This assignment must be completed individually, although you might want to team up with another person to assist you with recording observations of the children. In the latter case, you will need to organise 4 children, so that you each have data for 2 children. An advantage of this teamwork is that when one of you is working with the children and acting as the interviewer , the other person serves as an observer or record keeper. If the child cannot complete the task, you might ask him or her to offer you a similar one that is possible, or to try it using the resources you have provided, or abandon the task and move to the next or finish the interview.
You are required to use (as a minimum) the following bolded headings in your report:
Briefly define place value.
Explain and discuss where place value sits within mathematics education.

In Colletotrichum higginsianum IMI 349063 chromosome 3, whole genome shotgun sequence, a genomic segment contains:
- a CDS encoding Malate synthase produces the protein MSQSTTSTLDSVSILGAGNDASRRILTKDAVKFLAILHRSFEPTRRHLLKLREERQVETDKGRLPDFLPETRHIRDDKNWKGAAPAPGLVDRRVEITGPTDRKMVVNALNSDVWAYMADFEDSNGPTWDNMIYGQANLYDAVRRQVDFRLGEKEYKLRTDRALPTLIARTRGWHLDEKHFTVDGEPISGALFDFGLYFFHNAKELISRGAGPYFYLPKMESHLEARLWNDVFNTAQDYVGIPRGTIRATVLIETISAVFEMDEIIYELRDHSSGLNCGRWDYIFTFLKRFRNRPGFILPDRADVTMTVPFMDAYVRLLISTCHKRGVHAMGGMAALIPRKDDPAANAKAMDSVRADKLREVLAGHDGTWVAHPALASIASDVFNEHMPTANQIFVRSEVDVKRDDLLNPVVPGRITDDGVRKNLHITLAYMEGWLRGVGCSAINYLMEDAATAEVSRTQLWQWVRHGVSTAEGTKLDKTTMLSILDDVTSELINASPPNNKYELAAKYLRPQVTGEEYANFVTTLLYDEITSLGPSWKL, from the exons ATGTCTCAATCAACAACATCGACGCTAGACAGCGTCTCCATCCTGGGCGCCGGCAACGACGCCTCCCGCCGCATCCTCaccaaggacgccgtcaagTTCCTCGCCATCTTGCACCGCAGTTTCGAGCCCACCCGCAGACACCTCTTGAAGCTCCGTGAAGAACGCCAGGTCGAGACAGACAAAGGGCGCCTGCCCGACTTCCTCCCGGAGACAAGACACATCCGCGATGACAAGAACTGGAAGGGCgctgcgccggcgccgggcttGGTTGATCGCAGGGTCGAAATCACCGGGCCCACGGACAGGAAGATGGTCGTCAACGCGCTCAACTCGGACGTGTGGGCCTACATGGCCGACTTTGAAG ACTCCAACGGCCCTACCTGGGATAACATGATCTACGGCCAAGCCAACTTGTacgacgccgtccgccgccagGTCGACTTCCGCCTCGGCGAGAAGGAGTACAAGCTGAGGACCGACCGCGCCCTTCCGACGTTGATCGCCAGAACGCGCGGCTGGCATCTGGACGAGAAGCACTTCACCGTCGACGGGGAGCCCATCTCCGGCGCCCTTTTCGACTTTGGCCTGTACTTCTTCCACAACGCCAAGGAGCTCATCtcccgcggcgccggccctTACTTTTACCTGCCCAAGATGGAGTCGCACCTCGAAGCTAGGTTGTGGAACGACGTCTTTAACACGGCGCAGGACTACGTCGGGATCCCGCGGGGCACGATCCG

Discuss how you completed the tasks.
The selection of the tasks
Teaching Place Value
What needs to be considered when teaching place value.
What are effective teaching strategies to help children understand place value?
What your lesson plan will address (link the lesson plan to the results of the diagnotic tasks for one of the children).
Brief task descriptions
Planning for Diagnostic Tasks
Planning for the Tasks
Teachers need to know what their students know along with what they do not yet know or have incorrect or incomplete understandings or misunderstandings about. Diagnostic tasks are designed to assist teachers in gaining this knowledge about their students. The process requires teachers to plan what they will do and how they will do it to ensure they obtain a thorough understanding of their students knowledge. Specific points that need to be considered include: